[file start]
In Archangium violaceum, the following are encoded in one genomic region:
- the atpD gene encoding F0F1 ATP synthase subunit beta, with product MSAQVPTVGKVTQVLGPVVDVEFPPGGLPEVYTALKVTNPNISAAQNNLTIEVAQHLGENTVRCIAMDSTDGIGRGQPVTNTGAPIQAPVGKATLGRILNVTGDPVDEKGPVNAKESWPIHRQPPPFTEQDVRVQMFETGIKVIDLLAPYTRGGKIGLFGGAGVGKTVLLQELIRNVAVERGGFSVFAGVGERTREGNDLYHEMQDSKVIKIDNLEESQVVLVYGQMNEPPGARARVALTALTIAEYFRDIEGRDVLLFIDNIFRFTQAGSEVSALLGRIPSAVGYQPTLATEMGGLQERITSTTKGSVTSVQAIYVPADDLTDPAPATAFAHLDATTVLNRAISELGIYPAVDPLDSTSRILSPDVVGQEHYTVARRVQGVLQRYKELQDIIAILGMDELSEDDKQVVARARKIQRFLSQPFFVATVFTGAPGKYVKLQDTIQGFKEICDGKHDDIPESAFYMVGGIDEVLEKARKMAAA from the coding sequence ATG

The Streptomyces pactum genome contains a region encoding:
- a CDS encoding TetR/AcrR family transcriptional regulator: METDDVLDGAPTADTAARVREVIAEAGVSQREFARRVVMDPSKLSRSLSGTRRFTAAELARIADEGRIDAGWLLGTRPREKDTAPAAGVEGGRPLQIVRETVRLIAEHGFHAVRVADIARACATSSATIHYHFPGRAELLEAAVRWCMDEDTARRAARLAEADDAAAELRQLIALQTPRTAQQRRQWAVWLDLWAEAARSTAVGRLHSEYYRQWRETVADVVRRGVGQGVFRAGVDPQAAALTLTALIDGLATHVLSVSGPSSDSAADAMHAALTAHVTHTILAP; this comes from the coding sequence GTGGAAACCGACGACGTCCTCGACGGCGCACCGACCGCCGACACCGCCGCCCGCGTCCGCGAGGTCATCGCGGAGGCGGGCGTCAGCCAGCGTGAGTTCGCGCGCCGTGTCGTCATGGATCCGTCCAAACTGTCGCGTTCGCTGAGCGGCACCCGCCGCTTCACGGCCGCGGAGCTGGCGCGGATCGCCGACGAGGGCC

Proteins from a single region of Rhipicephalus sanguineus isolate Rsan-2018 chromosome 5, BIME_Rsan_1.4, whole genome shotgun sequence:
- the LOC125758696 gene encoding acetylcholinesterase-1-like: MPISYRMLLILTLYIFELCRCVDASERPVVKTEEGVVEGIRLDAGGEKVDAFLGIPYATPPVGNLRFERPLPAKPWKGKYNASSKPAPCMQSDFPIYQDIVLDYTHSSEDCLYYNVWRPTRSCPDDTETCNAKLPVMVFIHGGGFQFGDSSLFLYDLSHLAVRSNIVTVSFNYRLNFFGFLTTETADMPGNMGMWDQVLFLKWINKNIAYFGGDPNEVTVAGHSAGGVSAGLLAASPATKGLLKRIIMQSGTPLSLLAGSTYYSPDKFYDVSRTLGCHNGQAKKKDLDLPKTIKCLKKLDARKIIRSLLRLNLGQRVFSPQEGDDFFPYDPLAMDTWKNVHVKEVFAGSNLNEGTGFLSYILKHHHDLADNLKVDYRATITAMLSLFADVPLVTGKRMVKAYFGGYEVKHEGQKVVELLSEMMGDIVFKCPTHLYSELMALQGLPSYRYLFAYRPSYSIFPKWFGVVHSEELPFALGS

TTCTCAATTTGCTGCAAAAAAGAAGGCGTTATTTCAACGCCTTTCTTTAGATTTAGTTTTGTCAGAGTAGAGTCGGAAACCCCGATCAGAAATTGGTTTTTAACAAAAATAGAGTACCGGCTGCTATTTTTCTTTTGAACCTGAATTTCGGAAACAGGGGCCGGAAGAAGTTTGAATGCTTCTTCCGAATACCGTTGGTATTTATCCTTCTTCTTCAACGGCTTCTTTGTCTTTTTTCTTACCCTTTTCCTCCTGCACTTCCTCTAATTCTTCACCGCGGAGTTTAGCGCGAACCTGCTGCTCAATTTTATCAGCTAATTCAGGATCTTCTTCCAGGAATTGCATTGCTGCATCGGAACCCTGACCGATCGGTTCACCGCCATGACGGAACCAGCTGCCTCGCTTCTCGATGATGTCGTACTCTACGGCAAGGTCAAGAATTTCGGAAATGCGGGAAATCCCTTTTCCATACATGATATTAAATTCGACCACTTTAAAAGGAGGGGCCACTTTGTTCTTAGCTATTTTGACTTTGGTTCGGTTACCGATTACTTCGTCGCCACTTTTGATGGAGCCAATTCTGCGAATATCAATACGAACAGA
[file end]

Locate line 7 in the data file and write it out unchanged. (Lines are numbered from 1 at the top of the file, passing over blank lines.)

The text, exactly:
TTCTCAATTTGCTGCAAAAAAGAAGGCGTTATTTCAACGCCTTTCTTTAGATTTAGTTTTGTCAGAGTAGAGTCGGAAACCCCGATCAGAAATTGGTTTTTAACAAAAATAGAGTACCGGCTGCTATTTTTCTTTTGAACCTGAATTTCGGAAACAGGGGCCGGAAGAAGTTTGAATGCTTCTTCCGAATACCGTTGGTATTTATCCTTCTTCTTCAACGGCTTCTTTGTCTTTTTTCTTACCCTTTTCCTCCTGCACTTCCTCTAATTCTTCACCGCGGAGTTTAGCGCGAACCTGCTGCTCAATTTTATCAGCTAATTCAGGATCTTCTTCCAGGAATTGCATTGCTGCATCGGAACCCTGACCGATCGGTTCACCGCCATGACGGAACCAGCTGCCTCGCTTCTCGATGATGTCGTACTCTACGGCAAGGTCAAGAATTTCGGAAATGCGGGAAATCCCTTTTCCATACATGATATTAAATTCGACCACTTTAAAAGGAGGGGCCACTTTGTTCTTAGCTATTTTGACTTTGGTTCGGTTACCGATTACTTCGTCGCCACTTTTGATGGAGCCAATTCTGCGAATATCAATACGAACAGA